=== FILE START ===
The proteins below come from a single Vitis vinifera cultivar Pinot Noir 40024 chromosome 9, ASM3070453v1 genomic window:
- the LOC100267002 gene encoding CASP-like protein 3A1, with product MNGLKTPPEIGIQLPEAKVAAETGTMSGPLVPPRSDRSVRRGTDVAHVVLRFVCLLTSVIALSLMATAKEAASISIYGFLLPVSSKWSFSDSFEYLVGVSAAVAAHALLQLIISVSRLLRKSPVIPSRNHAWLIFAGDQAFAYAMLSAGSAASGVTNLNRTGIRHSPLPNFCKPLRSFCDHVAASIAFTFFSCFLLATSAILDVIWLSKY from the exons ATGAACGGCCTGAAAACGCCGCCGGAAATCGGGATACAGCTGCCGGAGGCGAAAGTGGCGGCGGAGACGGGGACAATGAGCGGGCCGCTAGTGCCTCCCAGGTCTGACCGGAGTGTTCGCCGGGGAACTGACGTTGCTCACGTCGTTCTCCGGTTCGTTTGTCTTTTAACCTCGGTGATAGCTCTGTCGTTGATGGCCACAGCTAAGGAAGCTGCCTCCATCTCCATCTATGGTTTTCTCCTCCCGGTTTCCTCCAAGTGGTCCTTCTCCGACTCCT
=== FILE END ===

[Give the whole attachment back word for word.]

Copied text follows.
The proteins below come from a single Vitis vinifera cultivar Pinot Noir 40024 chromosome 9, ASM3070453v1 genomic window:
- the LOC100267002 gene encoding CASP-like protein 3A1, with product MNGLKTPPEIGIQLPEAKVAAETGTMSGPLVPPRSDRSVRRGTDVAHVVLRFVCLLTSVIALSLMATAKEAASISIYGFLLPVSSKWSFSDSFEYLVGVSAAVAAHALLQLIISVSRLLRKSPVIPSRNHAWLIFAGDQAFAYAMLSAGSAASGVTNLNRTGIRHSPLPNFCKPLRSFCDHVAASIAFTFFSCFLLATSAILDVIWLSKY from the exons ATGAACGGCCTGAAAACGCCGCCGGAAATCGGGATACAGCTGCCGGAGGCGAAAGTGGCGGCGGAGACGGGGACAATGAGCGGGCCGCTAGTGCCTCCCAGGTCTGACCGGAGTGTTCGCCGGGGAACTGACGTTGCTCACGTCGTTCTCCGGTTCGTTTGTCTTTTAACCTCGGTGATAGCTCTGTCGTTGATGGCCACAGCTAAGGAAGCTGCCTCCATCTCCATCTATGGTTTTCTCCTCCCGGTTTCCTCCAAGTGGTCCTTCTCCGACTCCT